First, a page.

Choose sweet basil varieties that give the strongest scent.

Pinch off flower buds to prolong leaf production.

Basil loves hot sun and moist soil.

Scented Geraniums

With lemon, rose, or fruity scents, these pretty flowers confuse mosquito senses.

Scented geraniums release fragrant oils that disrupt how mosquitoes detect humans to bite.

Plant the geraniums along walkways, entries, or in rows around seating areas.

Go for strongly scented varieties like lemon, orange, peppermint, strawberry, or nutmeg scents.

Give them full sun to part shade and moderate watering.

Deadhead spent blooms for more flowers.

Bee Balm

Both beautiful and functional, bee balm deters mosquitoes with its minty fragrance.

Also called monarda, bee balm has a strong minty smell from oils like citronellal that repel mosquitoes.

Plant clusters of bee balm in flower beds, borders, and large containers.

Bee balm attracts pollinators like bees and hummingbirds too with its red or purple blooms.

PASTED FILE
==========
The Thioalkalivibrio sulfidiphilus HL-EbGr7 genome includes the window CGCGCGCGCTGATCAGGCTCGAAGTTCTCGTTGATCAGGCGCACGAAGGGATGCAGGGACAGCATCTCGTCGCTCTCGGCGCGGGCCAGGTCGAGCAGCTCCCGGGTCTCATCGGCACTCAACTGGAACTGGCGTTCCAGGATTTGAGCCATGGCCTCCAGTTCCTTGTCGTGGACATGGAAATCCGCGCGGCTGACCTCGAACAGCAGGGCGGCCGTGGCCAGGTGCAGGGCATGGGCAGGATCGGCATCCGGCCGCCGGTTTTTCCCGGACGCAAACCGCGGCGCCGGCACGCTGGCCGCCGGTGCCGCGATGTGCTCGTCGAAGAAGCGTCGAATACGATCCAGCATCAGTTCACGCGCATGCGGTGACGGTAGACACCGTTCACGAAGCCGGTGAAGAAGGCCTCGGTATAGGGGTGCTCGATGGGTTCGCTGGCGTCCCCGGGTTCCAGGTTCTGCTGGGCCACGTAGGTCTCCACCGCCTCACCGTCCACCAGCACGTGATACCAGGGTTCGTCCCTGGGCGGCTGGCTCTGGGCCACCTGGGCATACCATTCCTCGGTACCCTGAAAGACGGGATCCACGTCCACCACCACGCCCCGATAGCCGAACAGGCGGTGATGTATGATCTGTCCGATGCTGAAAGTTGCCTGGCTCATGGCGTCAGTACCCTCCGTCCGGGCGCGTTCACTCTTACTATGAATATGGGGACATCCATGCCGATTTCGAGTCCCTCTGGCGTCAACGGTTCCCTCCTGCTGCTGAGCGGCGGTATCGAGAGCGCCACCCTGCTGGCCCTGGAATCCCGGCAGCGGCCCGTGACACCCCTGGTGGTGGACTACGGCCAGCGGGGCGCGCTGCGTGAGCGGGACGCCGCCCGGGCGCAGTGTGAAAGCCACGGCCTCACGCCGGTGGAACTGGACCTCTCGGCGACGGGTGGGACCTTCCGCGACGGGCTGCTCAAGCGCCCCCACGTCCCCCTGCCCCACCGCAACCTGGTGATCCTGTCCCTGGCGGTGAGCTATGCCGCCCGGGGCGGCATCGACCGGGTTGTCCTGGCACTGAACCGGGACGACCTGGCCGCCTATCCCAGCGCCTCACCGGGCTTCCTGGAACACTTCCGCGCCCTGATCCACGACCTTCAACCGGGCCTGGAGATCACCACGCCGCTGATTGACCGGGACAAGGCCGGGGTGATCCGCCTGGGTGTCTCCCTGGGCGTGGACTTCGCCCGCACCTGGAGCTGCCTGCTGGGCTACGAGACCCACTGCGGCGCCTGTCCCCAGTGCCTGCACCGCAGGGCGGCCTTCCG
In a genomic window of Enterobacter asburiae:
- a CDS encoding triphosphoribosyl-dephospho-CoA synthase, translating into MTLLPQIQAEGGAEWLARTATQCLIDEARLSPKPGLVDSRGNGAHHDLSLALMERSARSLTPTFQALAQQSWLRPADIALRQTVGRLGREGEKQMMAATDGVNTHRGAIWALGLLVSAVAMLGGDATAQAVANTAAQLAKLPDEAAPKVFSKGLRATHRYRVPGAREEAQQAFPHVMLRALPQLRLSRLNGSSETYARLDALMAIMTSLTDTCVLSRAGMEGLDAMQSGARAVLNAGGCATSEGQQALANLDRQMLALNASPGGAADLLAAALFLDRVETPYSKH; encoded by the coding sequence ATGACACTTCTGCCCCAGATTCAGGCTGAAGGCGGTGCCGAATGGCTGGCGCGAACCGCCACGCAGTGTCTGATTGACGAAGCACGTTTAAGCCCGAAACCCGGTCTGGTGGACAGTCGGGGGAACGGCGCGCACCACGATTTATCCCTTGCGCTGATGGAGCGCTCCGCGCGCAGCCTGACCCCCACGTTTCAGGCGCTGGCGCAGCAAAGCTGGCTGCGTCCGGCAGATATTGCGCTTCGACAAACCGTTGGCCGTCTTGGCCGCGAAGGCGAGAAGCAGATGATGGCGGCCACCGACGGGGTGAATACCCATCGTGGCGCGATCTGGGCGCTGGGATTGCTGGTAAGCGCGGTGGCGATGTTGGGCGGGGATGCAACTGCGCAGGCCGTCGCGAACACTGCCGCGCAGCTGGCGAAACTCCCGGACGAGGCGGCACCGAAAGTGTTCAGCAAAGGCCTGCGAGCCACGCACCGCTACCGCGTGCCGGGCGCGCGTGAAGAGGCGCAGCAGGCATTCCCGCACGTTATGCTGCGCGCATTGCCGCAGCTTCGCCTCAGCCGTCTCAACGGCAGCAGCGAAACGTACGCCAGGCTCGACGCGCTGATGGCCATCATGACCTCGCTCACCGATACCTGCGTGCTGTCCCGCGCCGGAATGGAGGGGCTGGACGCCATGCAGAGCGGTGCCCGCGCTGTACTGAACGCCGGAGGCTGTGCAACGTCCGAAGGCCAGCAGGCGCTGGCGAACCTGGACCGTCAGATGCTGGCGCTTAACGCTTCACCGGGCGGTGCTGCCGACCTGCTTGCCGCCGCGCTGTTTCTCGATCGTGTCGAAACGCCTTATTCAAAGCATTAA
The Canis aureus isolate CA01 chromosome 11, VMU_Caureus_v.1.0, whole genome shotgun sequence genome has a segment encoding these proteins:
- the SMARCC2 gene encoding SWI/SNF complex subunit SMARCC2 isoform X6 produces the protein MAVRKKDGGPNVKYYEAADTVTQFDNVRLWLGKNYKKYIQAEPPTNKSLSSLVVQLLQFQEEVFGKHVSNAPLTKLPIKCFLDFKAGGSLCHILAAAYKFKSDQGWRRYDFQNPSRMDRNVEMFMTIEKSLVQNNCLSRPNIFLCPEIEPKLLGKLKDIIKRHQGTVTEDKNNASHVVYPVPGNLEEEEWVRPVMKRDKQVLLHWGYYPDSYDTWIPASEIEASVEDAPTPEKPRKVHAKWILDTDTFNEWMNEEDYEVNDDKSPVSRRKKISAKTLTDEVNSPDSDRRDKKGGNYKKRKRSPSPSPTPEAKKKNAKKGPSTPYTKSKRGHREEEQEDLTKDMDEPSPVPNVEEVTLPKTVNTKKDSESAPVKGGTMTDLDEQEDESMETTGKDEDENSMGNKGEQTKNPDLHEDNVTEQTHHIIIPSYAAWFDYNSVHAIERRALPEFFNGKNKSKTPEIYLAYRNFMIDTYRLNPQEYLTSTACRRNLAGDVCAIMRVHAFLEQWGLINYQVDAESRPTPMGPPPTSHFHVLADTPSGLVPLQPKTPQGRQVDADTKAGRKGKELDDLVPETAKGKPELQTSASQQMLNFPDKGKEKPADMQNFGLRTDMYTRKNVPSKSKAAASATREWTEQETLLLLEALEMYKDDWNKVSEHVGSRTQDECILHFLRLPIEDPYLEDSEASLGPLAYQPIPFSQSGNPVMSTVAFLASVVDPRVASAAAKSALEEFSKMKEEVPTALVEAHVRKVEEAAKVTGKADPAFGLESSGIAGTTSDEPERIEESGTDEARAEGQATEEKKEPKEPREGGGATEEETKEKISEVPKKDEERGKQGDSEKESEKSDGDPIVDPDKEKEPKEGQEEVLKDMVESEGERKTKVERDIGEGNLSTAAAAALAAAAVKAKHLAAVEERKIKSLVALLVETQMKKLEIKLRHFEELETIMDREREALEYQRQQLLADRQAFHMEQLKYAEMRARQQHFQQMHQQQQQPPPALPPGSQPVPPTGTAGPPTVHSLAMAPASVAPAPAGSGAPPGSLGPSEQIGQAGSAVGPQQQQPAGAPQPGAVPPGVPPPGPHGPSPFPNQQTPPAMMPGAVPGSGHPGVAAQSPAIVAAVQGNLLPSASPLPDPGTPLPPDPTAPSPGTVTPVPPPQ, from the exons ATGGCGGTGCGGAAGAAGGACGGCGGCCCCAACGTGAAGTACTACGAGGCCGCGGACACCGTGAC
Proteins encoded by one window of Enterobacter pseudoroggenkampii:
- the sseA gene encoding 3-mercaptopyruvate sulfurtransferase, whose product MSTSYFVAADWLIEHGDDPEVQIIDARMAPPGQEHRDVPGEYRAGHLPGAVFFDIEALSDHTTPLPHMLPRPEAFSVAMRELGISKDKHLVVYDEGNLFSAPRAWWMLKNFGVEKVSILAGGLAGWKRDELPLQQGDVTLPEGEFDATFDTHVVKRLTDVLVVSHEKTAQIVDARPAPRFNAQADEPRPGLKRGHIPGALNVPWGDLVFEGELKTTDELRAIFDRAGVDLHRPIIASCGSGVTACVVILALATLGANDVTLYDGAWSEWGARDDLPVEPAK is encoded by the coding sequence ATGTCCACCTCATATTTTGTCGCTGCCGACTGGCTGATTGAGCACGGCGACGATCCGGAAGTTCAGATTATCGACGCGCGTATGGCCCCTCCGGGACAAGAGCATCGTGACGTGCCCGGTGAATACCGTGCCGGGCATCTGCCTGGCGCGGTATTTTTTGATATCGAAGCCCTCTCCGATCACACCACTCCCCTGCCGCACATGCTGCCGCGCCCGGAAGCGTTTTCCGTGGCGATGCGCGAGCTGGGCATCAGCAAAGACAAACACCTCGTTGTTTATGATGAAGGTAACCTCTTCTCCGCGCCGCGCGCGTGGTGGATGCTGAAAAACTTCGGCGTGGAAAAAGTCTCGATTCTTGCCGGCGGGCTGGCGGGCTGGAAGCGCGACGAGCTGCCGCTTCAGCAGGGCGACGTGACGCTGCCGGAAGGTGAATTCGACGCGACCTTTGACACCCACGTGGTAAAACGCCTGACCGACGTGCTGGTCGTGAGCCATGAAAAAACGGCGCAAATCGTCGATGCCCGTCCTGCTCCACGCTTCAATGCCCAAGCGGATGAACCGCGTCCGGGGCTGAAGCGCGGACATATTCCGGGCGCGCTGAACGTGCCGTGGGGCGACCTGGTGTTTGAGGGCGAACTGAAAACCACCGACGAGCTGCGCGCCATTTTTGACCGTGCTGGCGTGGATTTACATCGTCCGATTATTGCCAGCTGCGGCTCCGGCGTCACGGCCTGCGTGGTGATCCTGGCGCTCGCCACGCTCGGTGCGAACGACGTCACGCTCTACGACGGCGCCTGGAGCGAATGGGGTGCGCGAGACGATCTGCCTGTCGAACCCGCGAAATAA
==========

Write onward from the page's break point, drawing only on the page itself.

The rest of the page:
It grows best in evenly moist soil and sunlight.

Cut back dead stems after flowering.


Strong mint scents from plants like peppermint keep mosquitoes at bay.

Mint contains the compound menthol, which interferes with mosquitoes’ scent receptors.

Grow mint in pots on patios, decks, window boxes, or any high-traffic outdoor area.

Keep it contained as mint spreads aggressively.

Choose vigorous varieties like peppermint or spearmint.

Mint grows fast in partial shade with routine watering.

Pinch off flower buds to promote leaf growth.

Floss Flower

The fuzzy, fragrant flowers repel mosquitoes and require minimal care.

Floss flower earned its name from the fluffy, string-like petals that release a strong scent.

Tuck this hardy annual into rock gardens, borders, containers, and hanging baskets.